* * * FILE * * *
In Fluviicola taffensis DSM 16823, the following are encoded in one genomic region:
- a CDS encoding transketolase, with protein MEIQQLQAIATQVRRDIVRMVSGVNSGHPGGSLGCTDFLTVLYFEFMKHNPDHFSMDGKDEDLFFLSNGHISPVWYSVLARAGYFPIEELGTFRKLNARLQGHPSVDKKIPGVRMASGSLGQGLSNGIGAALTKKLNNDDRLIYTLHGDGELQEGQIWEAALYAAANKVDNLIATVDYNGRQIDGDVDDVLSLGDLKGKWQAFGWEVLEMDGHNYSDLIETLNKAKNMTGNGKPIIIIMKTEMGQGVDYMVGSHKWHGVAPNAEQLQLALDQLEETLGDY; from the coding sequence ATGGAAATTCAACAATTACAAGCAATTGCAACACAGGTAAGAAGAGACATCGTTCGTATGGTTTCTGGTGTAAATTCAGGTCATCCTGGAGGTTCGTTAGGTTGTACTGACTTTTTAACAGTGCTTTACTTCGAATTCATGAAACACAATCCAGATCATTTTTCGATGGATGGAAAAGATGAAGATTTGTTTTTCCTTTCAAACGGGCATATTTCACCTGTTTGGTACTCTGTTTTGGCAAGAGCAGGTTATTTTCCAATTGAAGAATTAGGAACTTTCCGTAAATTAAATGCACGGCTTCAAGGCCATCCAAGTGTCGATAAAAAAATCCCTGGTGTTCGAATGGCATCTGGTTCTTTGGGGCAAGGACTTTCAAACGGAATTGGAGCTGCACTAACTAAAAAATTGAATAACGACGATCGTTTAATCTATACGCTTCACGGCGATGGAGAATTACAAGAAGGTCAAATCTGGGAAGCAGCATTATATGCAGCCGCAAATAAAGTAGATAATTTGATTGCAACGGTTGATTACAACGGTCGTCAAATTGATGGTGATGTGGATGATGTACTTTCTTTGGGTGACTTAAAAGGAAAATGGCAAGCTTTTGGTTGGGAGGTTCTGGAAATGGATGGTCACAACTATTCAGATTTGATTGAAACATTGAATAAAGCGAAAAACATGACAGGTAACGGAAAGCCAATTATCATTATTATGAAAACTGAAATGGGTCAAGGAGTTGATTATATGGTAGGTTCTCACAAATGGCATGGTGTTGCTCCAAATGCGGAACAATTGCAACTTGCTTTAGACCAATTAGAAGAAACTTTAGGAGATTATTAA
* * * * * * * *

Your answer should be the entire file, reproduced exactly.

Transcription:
In Fluviicola taffensis DSM 16823, the following are encoded in one genomic region:
- a CDS encoding transketolase, with protein MEIQQLQAIATQVRRDIVRMVSGVNSGHPGGSLGCTDFLTVLYFEFMKHNPDHFSMDGKDEDLFFLSNGHISPVWYSVLARAGYFPIEELGTFRKLNARLQGHPSVDKKIPGVRMASGSLGQGLSNGIGAALTKKLNNDDRLIYTLHGDGELQEGQIWEAALYAAANKVDNLIATVDYNGRQIDGDVDDVLSLGDLKGKWQAFGWEVLEMDGHNYSDLIETLNKAKNMTGNGKPIIIIMKTEMGQGVDYMVGSHKWHGVAPNAEQLQLALDQLEETLGDY; from the coding sequence ATGGAAATTCAACAATTACAAGCAATTGCAACACAGGTAAGAAGAGACATCGTTCGTATGGTTTCTGGTGTAAATTCAGGTCATCCTGGAGGTTCGTTAGGTTGTACTGACTTTTTAACAGTGCTTTACTTCGAATTCATGAAACACAATCCAGATCATTTTTCGATGGATGGAAAAGATGAAGATTTGTTTTTCCTTTCAAACGGGCATATTTCACCTGTTTGGTACTCTGTTTTGGCAAGAGCAGGTTATTTTCCAATTGAAGAATTAGGAACTTTCCGTAAATTAAATGCACGGCTTCAAGGCCATCCAAGTGTCGATAAAAAAATCCCTGGTGTTCGAATGGCATCTGGTTCTTTGGGGCAAGGACTTTCAAACGGAATTGGAGCTGCACTAACTAAAAAATTGAATAACGACGATCGTTTAATCTATACGCTTCACGGCGATGGAGAATTACAAGAAGGTCAAATCTGGGAAGCAGCATTATATGCAGCCGCAAATAAAGTAGATAATTTGATTGCAACGGTTGATTACAACGGTCGTCAAATTGATGGTGATGTGGATGATGTACTTTCTTTGGGTGACTTAAAAGGAAAATGGCAAGCTTTTGGTTGGGAGGTTCTGGAAATGGATGGTCACAACTATTCAGATTTGATTGAAACATTGAATAAAGCGAAAAACATGACAGGTAACGGAAAGCCAATTATCATTATTATGAAAACTGAAATGGGTCAAGGAGTTGATTATATGGTAGGTTCTCACAAATGGCATGGTGTTGCTCCAAATGCGGAACAATTGCAACTTGCTTTAGACCAATTAGAAGAAACTTTAGGAGATTATTAA